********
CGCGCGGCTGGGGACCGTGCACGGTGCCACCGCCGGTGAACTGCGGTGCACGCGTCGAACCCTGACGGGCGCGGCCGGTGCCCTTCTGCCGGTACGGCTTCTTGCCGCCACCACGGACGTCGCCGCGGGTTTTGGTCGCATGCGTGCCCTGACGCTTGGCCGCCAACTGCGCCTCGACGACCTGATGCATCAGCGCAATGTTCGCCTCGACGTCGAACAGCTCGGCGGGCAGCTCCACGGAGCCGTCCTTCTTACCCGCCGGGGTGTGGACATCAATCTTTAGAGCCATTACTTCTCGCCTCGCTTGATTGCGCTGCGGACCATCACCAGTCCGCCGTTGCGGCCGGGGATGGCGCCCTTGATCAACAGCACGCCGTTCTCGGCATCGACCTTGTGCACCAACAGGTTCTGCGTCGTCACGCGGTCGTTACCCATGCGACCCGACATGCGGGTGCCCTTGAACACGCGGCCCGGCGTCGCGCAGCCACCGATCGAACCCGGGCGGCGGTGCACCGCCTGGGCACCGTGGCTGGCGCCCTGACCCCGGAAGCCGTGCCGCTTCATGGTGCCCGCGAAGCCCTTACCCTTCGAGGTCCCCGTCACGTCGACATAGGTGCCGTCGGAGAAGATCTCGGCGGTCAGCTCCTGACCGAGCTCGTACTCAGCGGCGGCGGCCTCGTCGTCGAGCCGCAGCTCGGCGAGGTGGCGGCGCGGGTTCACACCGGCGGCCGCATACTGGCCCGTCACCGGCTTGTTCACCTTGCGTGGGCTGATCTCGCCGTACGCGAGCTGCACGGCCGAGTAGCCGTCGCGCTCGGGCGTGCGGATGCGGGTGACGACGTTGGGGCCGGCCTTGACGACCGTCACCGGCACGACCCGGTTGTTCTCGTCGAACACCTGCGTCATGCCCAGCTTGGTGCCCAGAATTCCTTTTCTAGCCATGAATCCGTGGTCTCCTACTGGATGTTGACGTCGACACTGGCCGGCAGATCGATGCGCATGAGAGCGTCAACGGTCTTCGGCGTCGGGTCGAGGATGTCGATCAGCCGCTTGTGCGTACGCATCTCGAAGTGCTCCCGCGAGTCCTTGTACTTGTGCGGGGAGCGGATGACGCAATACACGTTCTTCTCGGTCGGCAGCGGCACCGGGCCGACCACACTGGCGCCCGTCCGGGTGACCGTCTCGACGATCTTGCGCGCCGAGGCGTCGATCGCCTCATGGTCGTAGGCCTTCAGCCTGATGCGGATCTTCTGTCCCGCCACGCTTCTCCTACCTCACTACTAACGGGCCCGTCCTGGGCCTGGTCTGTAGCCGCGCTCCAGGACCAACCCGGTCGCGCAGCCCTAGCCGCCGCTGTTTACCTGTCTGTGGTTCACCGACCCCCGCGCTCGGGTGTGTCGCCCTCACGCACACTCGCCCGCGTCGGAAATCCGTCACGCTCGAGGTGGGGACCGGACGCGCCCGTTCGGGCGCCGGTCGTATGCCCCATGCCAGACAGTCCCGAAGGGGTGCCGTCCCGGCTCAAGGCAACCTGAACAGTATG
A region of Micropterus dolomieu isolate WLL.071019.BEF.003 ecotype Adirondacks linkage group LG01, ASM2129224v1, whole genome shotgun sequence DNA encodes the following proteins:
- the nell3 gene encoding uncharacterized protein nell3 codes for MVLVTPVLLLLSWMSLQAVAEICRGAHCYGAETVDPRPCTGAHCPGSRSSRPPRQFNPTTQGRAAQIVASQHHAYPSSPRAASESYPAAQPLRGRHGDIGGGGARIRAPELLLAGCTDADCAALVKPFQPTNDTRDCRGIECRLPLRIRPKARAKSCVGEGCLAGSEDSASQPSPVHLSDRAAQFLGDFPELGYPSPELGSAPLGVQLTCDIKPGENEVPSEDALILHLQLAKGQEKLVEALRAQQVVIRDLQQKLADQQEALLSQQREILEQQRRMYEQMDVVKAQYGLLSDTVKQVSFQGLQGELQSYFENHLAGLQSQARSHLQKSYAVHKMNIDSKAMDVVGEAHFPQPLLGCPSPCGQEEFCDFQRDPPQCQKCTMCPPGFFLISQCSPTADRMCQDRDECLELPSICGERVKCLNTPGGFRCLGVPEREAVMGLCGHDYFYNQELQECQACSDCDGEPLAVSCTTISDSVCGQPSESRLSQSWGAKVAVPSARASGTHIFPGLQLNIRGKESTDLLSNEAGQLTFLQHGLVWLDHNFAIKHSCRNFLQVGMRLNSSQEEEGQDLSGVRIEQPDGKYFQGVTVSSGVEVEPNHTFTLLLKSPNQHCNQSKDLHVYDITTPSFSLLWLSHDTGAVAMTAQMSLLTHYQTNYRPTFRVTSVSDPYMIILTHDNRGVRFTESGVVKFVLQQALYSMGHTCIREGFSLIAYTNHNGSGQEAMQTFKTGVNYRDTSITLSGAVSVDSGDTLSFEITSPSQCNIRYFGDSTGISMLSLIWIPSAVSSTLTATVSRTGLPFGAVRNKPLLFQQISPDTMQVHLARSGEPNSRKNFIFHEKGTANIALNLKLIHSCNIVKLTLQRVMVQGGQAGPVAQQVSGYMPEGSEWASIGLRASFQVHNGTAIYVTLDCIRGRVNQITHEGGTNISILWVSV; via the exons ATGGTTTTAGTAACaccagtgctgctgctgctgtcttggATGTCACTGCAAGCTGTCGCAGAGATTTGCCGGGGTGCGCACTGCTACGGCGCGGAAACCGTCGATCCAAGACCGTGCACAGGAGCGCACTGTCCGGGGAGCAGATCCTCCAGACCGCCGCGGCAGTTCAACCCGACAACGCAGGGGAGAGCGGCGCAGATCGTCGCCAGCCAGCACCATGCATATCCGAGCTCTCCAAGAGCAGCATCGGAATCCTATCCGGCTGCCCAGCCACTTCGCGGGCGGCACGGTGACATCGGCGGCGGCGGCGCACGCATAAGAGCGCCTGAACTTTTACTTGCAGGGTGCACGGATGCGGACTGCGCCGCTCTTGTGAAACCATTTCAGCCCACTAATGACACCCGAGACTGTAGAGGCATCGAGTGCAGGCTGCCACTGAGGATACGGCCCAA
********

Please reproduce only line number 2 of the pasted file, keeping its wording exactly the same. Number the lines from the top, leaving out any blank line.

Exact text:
A region of Micropterus dolomieu isolate WLL.071019.BEF.003 ecotype Adirondacks linkage group LG01, ASM2129224v1, whole genome shotgun sequence DNA encodes the following proteins: